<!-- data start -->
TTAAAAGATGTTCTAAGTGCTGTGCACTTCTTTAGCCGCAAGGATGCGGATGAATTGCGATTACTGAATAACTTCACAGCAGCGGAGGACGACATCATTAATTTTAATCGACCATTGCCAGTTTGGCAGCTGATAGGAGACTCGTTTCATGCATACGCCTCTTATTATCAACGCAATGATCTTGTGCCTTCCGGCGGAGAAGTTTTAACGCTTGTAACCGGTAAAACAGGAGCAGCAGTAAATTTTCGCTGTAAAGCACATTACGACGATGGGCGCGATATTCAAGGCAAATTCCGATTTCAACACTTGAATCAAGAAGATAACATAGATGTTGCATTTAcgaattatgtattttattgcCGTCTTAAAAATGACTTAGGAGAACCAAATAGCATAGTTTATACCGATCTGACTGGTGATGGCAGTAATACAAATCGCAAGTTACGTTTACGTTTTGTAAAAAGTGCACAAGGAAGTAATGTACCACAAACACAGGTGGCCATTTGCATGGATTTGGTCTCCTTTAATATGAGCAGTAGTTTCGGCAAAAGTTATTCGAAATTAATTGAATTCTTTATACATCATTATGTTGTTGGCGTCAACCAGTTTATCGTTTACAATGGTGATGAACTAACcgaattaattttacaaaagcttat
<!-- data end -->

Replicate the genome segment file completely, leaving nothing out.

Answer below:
TTAAAAGATGTTCTAAGTGCTGTGCACTTCTTTAGCCGCAAGGATGCGGATGAATTGCGATTACTGAATAACTTCACAGCAGCGGAGGACGACATCATTAATTTTAATCGACCATTGCCAGTTTGGCAGCTGATAGGAGACTCGTTTCATGCATACGCCTCTTATTATCAACGCAATGATCTTGTGCCTTCCGGCGGAGAAGTTTTAACGCTTGTAACCGGTAAAACAGGAGCAGCAGTAAATTTTCGCTGTAAAGCACATTACGACGATGGGCGCGATATTCAAGGCAAATTCCGATTTCAACACTTGAATCAAGAAGATAACATAGATGTTGCATTTAcgaattatgtattttattgcCGTCTTAAAAATGACTTAGGAGAACCAAATAGCATAGTTTATACCGATCTGACTGGTGATGGCAGTAATACAAATCGCAAGTTACGTTTACGTTTTGTAAAAAGTGCACAAGGAAGTAATGTACCACAAACACAGGTGGCCATTTGCATGGATTTGGTCTCCTTTAATATGAGCAGTAGTTTCGGCAAAAGTTATTCGAAATTAATTGAATTCTTTATACATCATTATGTTGTTGGCGTCAACCAGTTTATCGTTTACAATGGTGATGAACTAACcgaattaattttacaaaagcttat